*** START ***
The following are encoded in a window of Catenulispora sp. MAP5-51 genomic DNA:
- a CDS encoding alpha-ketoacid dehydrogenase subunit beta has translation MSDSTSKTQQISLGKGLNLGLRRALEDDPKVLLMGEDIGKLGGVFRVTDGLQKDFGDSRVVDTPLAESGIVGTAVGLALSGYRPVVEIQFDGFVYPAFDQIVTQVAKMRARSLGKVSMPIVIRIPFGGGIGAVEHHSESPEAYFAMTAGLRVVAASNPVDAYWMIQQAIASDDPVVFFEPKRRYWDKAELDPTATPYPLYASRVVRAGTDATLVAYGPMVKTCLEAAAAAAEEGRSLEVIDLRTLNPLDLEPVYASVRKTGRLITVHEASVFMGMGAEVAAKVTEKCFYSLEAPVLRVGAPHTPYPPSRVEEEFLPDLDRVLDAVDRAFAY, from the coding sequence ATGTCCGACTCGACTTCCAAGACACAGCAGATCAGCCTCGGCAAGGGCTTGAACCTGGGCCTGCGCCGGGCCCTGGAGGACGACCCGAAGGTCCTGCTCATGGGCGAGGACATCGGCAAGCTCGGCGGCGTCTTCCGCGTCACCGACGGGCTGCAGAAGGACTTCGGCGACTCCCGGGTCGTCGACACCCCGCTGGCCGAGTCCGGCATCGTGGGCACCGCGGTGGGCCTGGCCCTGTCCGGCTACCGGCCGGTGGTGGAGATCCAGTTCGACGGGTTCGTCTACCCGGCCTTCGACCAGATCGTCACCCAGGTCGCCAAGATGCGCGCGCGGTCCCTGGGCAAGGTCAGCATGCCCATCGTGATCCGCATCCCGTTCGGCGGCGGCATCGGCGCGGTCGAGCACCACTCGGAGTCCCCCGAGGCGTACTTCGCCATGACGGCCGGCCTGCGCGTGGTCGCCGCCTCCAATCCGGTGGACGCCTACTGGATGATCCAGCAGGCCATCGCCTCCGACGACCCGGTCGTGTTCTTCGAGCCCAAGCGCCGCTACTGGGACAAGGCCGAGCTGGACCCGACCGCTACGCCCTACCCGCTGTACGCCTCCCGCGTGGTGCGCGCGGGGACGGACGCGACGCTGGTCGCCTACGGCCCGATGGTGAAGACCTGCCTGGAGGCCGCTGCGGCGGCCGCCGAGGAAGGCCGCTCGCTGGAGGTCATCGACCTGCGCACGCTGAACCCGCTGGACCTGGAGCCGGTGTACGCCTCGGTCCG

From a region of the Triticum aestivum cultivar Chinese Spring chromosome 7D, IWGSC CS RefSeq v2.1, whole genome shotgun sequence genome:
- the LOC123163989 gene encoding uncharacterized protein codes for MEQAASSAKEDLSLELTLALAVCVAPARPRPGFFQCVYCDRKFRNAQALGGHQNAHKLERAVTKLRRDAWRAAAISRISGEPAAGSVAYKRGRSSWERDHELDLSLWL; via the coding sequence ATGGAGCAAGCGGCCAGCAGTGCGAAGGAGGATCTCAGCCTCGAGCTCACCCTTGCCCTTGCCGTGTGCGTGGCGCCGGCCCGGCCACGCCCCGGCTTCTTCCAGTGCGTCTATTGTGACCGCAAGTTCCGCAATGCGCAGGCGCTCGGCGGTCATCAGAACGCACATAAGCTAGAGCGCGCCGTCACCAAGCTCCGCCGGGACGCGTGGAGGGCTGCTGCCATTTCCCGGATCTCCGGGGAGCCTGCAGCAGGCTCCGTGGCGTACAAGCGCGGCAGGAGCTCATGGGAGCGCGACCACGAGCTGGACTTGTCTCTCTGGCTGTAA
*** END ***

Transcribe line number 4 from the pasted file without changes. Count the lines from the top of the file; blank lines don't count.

- the LOC123163989 gene encoding uncharacterized protein codes for MEQAASSAKEDLSLELTLALAVCVAPARPRPGFFQCVYCDRKFRNAQALGGHQNAHKLERAVTKLRRDAWRAAAISRISGEPAAGSVAYKRGRSSWERDHELDLSLWL; via the coding sequence ATGGAGCAAGCGGCCAGCAGTGCGAAGGAGGATCTCAGCCTCGAGCTCACCCTTGCCCTTGCCGTGTGCGTGGCGCCGGCCCGGCCACGCCCCGGCTTCTTCCAGTGCGTCTATTGTGACCGCAAGTTCCGCAATGCGCAGGCGCTCGGCGGTCATCAGAACGCACATAAGCTAGAGCGCGCCGTCACCAAGCTCCGCCGGGACGCGTGGAGGGCTGCTGCCATTTCCCGGATCTCCGGGGAGCCTGCAGCAGGCTCCGTGGCGTACAAGCGCGGCAGGAGCTCATGGGAGCGCGACCACGAGCTGGACTTGTCTCTCTGGCTGTAA